Bill's Bountiful Blog
May I keep you posted on my thoughts, ideas, observations, and silliness?. Am I serious? Is it relevant?. Does anyone care? Probably not much.
But in today's age of everyone has something to say, why not me? And who can blame me for jumping into to the pool? For speaking up For laying it out?
"Freedom of the press is guaranteed only to those who own one." - Thomas Wiley, Journalist
By William May
Published: 12/01/17 Topics: Employment, Housekeeping, Vacation Rental Management Comments: 0
There is a hidden under belly about how Venture Capitalists are entering the Vacation Rental industry in hopes of dominating it to cash out for big bucks.
It appears some pursue growth at all costs, by over working staff, and even evading labor laws that call for overtime wages. Jobs are hard to come by, and they take advantage of well meaning employees who have no other option but to work far harder for far less.
Her real name is being withheld for fear of retaliation, so we'll call her Susie. She worked for some years for one of those VC backed firms hoping to amalgamate the industry by buying up local vacation rental managers and taking over their listings.
Nothing wrong with that, if you like the corporate approach to what has previously been a very personalized service business. In fact, at the rate that some of these venture capital backed companies are hemorrhaging money, it is no wonder they survive by taking advantage of workers.
Susie was hired to clean homes and provide property services but the job quickly turned into 80 hours weeks, for a set salary appropriate for 40 hours. She was not paid for the extra hours and did not receive payment for overtime, nor the time-and-a-half hourly rate required by law.
Those companies skirt the law, by trying to claim employees as contractors, or managers making them exempt from overtime compensation. It is a ruse that sometimes works, but is never considerate to people who work so hard.
Susie said she never received a day off in several years, nor the promised paid vacation time and when she begged to hire additional housekeepers was told, if you don't like it you can leave.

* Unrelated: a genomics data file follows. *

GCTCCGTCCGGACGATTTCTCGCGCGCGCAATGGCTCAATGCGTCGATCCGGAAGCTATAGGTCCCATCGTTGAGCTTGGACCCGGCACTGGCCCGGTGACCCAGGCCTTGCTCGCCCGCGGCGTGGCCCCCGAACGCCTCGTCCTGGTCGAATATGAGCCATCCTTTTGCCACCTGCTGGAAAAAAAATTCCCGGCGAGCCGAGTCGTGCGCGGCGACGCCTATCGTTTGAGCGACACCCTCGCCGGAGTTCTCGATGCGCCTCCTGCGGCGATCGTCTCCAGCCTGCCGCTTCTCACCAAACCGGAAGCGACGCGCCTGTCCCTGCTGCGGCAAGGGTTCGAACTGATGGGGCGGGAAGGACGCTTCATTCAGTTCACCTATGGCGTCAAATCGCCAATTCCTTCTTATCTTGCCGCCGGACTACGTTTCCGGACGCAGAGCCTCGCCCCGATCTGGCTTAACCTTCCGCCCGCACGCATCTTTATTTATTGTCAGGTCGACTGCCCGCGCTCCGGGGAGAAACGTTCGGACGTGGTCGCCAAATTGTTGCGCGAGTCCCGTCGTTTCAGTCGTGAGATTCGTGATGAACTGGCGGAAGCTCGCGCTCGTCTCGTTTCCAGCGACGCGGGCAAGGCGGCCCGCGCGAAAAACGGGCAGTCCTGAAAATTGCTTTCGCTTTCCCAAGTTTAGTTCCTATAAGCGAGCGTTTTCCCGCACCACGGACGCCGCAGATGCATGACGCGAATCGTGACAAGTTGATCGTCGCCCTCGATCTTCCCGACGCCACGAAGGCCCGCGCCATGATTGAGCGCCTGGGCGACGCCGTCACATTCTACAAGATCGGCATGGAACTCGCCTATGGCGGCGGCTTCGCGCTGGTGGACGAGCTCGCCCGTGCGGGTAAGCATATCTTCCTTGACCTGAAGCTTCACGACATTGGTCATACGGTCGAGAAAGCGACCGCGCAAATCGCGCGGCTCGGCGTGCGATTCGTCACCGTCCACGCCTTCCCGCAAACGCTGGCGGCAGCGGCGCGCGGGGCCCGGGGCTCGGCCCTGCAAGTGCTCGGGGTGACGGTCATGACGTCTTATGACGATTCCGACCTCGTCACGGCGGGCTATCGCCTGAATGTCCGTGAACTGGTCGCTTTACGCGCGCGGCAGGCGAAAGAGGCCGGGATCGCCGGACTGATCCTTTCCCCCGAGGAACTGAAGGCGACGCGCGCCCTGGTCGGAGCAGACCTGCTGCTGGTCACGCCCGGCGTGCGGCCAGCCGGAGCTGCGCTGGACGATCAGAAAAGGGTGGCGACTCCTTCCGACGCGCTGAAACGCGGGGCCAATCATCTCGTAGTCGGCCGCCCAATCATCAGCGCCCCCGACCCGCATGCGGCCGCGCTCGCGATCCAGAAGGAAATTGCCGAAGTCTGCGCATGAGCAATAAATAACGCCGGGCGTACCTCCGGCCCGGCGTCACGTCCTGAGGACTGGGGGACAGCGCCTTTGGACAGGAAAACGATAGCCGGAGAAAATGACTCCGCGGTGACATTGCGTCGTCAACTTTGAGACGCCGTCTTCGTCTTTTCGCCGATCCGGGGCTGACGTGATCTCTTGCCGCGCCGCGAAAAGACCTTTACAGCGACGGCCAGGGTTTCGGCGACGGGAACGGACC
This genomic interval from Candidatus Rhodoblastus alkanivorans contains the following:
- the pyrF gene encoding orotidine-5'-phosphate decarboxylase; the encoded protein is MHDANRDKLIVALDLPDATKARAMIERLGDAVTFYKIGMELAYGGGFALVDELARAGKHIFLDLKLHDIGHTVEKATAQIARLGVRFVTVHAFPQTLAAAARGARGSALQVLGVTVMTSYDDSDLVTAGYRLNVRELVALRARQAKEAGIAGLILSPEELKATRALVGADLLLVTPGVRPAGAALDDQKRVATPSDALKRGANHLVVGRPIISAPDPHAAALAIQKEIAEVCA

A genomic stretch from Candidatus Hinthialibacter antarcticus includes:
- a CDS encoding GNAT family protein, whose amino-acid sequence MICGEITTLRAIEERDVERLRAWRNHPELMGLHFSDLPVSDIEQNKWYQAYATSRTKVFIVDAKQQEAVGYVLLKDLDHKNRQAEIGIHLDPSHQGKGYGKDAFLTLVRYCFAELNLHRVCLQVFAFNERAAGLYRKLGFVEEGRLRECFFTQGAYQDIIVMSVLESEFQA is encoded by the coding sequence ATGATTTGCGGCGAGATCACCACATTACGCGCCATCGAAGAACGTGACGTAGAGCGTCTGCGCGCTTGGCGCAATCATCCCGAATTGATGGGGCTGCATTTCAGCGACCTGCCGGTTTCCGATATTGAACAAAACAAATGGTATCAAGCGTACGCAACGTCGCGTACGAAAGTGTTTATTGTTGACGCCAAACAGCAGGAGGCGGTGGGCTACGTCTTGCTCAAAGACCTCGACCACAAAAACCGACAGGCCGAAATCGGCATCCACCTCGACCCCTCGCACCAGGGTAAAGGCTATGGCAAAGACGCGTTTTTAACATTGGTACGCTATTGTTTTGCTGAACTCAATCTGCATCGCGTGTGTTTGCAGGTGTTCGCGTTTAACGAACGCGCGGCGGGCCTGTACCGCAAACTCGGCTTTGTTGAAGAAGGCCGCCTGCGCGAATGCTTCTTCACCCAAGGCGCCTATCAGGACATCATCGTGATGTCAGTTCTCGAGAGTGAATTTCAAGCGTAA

Susie fell for the "We are newer, and smarter, and bigger and better than all those local Podunk managers. We are going to take over the world with technology" and you are going to be part of something great. Working hard will have its rewards.
For Susie that meant constant fatigue, dawn to dusk duties seven days a week, a rude supervisor, corporate officers who could care less, and the constant threat of job loss - if she was to raise a complaint about off-the-clock hours.
Was Susie really just a disgruntled employee? Not really. For years she drank the "upward mobility" poison that corporate workers have been swallowing for years. That working long and hard will benefit them in the long run.
Pursuing career growth and personal achievement is a requirement in many industries. But in Susie's case it was all led by a few corporate officers who constantly praised themselves but fail to honor the most sacred of business ethics - to provide proper compensation from line staff who do all the heavy lifting.
Eventually Susie just could not take the grind any longer. She quit with no prospects for a job elsewhere, "I didn't plan it" she said, "But I just could not do 80 hours a week anymore."
As a service business, vacation rental staff are what guests and owners come to appreciate. There is no sense in doubling listings if complaints triple.
Smart owners realize that people like Susie are, and have always been, the backbone of vacation rental management. Without the Susies of the world, renting out a home is a risky investment.
Since she left, Susie's prior employer has hired and lost additional workers just like she. They struggle to find new employees and can’t keep good people. They advertise jobs constantly because the word is out about their employment practices.
Reputable companies don't build their business by over working staff, or promising more than can be delivered. "Its no wonder quality lacks and they have so many online complaints" Susie notes, "Everyone works so much, that we just don't have enough to give. I tried, I really did. But 80 hours a week is too much."
Worst of all, property owners are no longer getting the care and consideration they deserve. They see a revolving door of housekeepers and maintenance workers and that causes quality to suffer and commitment to wane.
Smart property owners are learning to evaluate management firms by their staff and not by misleading promises that bigger is better. In vacation rental management, local is what makes it work.
Author: William May – Volunteer, Vacation Rental Association
Blog #: 0565 – 12/01/17
By Wm. May
Published: 09/01/17 Topics: Property Management, Vacation Rentals Comments: 0
Beginning as far back at 1989, Pace Picante sauce began running television commercials. In one, grizzled cowboys threaten to lynch the camp cook when they learn he has been serving them picante sauce from "New York City?"
The cow pokes become offended because Picante sauce should be made by "places in San Antonio with fresh vegetables and spices by people who know what picante sauce is supposed to taste like."Watch it here.
While the huge vacation rental management companies want to convince property owners that they can manage every home just right, even though they are located hundreds of thousands of miles away, the truth is - they can not.